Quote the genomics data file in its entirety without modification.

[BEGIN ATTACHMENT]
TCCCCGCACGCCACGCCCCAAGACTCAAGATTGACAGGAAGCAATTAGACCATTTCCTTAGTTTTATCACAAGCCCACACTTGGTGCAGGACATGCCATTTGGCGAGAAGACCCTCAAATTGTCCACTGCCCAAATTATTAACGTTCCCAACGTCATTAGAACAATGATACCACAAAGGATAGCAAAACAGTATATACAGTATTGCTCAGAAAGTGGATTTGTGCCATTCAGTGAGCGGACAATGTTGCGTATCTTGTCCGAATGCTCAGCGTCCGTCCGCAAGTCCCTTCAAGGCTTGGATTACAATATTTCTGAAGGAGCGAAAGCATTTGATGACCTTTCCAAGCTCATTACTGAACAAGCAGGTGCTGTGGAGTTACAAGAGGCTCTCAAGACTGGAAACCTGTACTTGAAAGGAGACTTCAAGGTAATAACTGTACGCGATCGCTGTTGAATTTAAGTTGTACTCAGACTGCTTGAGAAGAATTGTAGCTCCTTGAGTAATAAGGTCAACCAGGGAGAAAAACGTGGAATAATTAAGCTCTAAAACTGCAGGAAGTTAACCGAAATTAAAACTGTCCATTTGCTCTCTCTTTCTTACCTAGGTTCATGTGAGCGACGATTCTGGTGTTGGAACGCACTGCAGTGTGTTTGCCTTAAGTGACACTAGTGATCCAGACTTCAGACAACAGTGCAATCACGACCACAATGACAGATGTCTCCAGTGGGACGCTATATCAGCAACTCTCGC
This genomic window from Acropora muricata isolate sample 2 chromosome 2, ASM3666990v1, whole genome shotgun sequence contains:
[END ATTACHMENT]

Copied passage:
TCCCCGCACGCCACGCCCCAAGACTCAAGATTGACAGGAAGCAATTAGACCATTTCCTTAGTTTTATCACAAGCCCACACTTGGTGCAGGACATGCCATTTGGCGAGAAGACCCTCAAATTGTCCACTGCCCAAATTATTAACGTTCCCAACGTCATTAGAACAATGATACCACAAAGGATAGCAAAACAGTATATACAGTATTGCTCAGAAAGTGGATTTGTGCCATTCAGTGAGCGGACAATGTTGCGTATCTTGTCCGAATGCTCAGCGTCCGTCCGCAAGTCCCTTCAAGGCTTGGATTACAATATTTCTGAAGGAGCGAAAGCATTTGATGACCTTTCCAAGCTCATTACTGAACAAGCAGGTGCTGTGGAGTTACAAGAGGCTCTCAAGACTGGAAACCTGTACTTGAAAGGAGACTTCAAGGTAATAACTGTACGCGATCGCTGTTGAATTTAAGTTGTACTCAGACTGCTTGAGAAGAATTGTAGCTCCTTGAGTAATAAGGTCAACCAGGGAGAAAAACGTGGAATAATTAAGCTCTAAAACTGCAGGAAGTTAACCGAAATTAAAACTGTCCATTTGCTCTCTCTTTCTTACCTAGGTTCATGTGAGCGACGATTCTGGTGTTGGAACGCACTGCAGTGTGTTTGCCTTAAGTGACACTAGTGATCCAGACTTCAGACAACAGTGCAATCACGACCACAATGACAGATGTCTCCAGTGGGACGCTATATCAGCAACTCTCGC
This genomic window from Acropora muricata isolate sample 2 chromosome 2, ASM3666990v1, whole genome shotgun sequence contains: